Yes. We can tell.


(Thanks for making things better, PhD Comics.)

Also, if you wrote your paper the day before you handed it in, we can tell that too. Not that I’ve seen any evidence of that this week, or anything, nooooo.

Thank goodness the knitting respite is still motoring along. More progress updates coming as soon as I’ve got ’em – mulling away on how to do a cable-needle-less cable tutorial, working away at the second sock on my Socks Revived contest entry, and in general trying to transition into the term ending without falling apart over not knowing what exactly my job situation will be afterwards. Fun times, no?

Thank goodness for knitting.


  1. Whatever the situation around you, it sounds like at least you’ve got the right attitude about it! Thank goodness for knitting indeed!

  2. Went back to school a few years ago, so I think I know what you’re dealing with. Couldn’t believe all the kids who never bothered to read the syllabus. You know–that piece of paper that tells you what to study and when you’ll be tested on it? I’ll never forget the time a couple of kids walked up to me, half an hour before class, and asked if we had a paper due THAT DAY. I held up my completed paper and said, “You mean this one?” Amazing. Even my high school IB kid knows better than to pull this kind of crap. Good luck to you, and knit on!

  3. tinebeest · ·

    Often I stand in front of the class wondering if anybody ever listens to a word I say… Seems it is not only my students then πŸ™‚

    I assume when they hand in stuff that hasn’t even been through the most basic spell checker, the students think we don’t read it anyway? So how did they find out I use the darts board method to grade them? πŸ˜‰

  4. If it weren’t for PhD and XKCD, the last five years would have been much more difficult. It is so nice to see there are so many people suffering through the same stupid things I am!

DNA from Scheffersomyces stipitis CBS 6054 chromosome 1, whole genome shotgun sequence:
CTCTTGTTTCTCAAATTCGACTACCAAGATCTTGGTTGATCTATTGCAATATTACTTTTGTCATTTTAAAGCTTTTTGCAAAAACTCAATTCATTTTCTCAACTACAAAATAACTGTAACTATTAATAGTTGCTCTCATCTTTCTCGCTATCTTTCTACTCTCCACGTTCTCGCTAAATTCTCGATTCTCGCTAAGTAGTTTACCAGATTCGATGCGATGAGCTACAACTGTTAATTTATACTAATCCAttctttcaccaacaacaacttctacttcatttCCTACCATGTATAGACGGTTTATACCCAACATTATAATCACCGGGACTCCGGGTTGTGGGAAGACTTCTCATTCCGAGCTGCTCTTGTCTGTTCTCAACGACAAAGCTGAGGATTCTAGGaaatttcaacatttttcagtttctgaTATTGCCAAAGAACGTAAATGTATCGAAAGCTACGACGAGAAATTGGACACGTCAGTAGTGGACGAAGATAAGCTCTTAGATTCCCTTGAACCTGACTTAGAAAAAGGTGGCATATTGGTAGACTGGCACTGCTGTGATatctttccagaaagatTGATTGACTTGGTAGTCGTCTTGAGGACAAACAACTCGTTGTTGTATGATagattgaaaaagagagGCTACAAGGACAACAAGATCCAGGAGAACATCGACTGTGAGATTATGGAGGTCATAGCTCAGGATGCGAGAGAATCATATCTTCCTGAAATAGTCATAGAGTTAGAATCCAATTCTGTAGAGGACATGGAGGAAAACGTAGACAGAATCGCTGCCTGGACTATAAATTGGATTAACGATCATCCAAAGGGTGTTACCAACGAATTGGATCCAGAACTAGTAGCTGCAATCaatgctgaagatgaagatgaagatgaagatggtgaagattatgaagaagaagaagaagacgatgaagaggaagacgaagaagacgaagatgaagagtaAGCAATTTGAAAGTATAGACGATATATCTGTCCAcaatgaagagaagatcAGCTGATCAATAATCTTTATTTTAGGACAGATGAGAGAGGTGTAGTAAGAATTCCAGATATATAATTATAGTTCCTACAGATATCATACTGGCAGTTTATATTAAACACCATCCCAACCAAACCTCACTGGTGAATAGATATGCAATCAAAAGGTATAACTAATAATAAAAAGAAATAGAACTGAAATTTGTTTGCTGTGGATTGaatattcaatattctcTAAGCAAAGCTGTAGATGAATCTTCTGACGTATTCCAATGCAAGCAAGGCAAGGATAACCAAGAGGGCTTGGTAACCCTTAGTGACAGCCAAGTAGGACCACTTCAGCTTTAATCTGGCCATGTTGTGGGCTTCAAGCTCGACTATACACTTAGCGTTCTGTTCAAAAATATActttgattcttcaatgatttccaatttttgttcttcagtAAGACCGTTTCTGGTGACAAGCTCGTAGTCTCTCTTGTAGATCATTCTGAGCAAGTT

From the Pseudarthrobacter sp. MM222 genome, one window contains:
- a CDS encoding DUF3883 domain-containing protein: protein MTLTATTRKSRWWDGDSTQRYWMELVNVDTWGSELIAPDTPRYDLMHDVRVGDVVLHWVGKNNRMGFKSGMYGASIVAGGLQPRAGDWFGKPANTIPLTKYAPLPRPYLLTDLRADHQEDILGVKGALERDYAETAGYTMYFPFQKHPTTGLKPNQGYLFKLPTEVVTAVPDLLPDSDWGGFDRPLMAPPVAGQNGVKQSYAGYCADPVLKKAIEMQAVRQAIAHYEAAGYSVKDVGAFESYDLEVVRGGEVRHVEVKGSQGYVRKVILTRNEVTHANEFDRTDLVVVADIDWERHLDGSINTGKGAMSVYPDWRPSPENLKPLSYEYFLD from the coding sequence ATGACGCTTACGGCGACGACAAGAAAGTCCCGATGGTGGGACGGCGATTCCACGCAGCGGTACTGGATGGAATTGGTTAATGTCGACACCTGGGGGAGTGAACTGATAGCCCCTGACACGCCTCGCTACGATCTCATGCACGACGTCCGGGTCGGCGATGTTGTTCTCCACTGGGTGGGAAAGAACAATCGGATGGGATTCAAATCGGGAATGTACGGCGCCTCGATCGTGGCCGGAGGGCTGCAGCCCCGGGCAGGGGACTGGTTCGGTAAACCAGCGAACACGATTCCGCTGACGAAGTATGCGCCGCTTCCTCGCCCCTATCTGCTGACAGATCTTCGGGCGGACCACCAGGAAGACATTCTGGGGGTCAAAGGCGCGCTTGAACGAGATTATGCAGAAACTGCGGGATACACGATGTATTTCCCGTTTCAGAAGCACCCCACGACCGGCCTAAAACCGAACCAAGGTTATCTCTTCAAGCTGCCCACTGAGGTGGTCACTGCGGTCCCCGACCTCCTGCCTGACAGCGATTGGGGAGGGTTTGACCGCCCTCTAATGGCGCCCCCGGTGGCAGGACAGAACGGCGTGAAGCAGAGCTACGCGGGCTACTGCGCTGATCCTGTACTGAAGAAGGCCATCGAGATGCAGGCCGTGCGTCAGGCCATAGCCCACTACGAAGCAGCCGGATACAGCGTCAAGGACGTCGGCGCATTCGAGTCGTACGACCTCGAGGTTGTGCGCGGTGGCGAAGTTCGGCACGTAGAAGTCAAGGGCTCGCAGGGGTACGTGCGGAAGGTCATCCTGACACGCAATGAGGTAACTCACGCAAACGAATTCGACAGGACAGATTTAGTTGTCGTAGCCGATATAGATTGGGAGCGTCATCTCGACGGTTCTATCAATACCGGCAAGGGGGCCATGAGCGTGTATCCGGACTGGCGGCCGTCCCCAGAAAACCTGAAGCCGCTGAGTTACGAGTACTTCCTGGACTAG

5. I teach at a school where most of the kids don’t turn the work in anyway… I guess it makes my job easier in some ways, but how sad is that?! Thank the gods for knitting (and beer!).

  6. Amen to that! PhD comics hits so close to home, some days while running around lab and then checking the comic of the day just makes me groan… it’s the life of the academic perfectly summed up! πŸ™‚

  7. Misery loves company. It’s so nice to know I’m not alone. πŸ™‚

  8. I read this cartoon and thoughts of my brilliant high school students began running through my head as the end of my spring break looms and those essays are leering at me from the corner of my desk, daring me to grade them. The cartoon is awesome, and underlines the truth of the matter: in this age of no-personal-interaction-required, students really don’t have a clue what personal responsibility is. Like Michelle, my even getting the gifted kids to turn in homework is like getting blood from a stone; but if they don’t turn in their work, and there are zeroes in the grade book (ours is online for the world to see), the principal considers that YOU haven’t done YOUR job. Knitting keeps me sane.

  9. So funny. So TRUE.

    It is a thankless job right up there rubbing shoulders with being a mother!

  10. I hate to tell you, but I don’t think I know anyone who writes papers before the day before it’s due, at least at my school. I know I can tell a difference, too, in my own writing, but sometimes it’s just too hard to get myself to write before the day before.

    Sooner or later… at least most of my teachers (since I’m working in a second language) allow revisions. πŸ˜‰

  11. I just sent the cartoon to my son who is an undergrad at the University of Rochester (NY).

    I hope the powers that be realize that they need to keep you, at all cost.

  12. Yes, it’s so nice to know that I’m not alone in challenges with students. Do the reading? Ha! But then there are the good ones who make me think it’s worthwhile, sort of.

  13. I think I’m really glad I didn’t go into academia, for as much as I’ve enjoyed the teaching I have done. For one thing, my students would have *hated* me. Hated. Me. And I probably would have burned out fast. Kudos to you for what you do.

    That said, I have to assert that I *never* asked any of those questions as an undergrad. Ever. But I *am* guilty of turning in hastily written papers, and once asking my Costuming prof if she wanted my project partly done now, or all the way done later that day. In my defense, I didn’t want to put up with the raking I’d have gotten in class for not being done. It worked. πŸ˜‰

    Enjoy the kitties and knitting! With any luck, at least some of your little darlings will be visited with students much like themselves one day. πŸ˜‰

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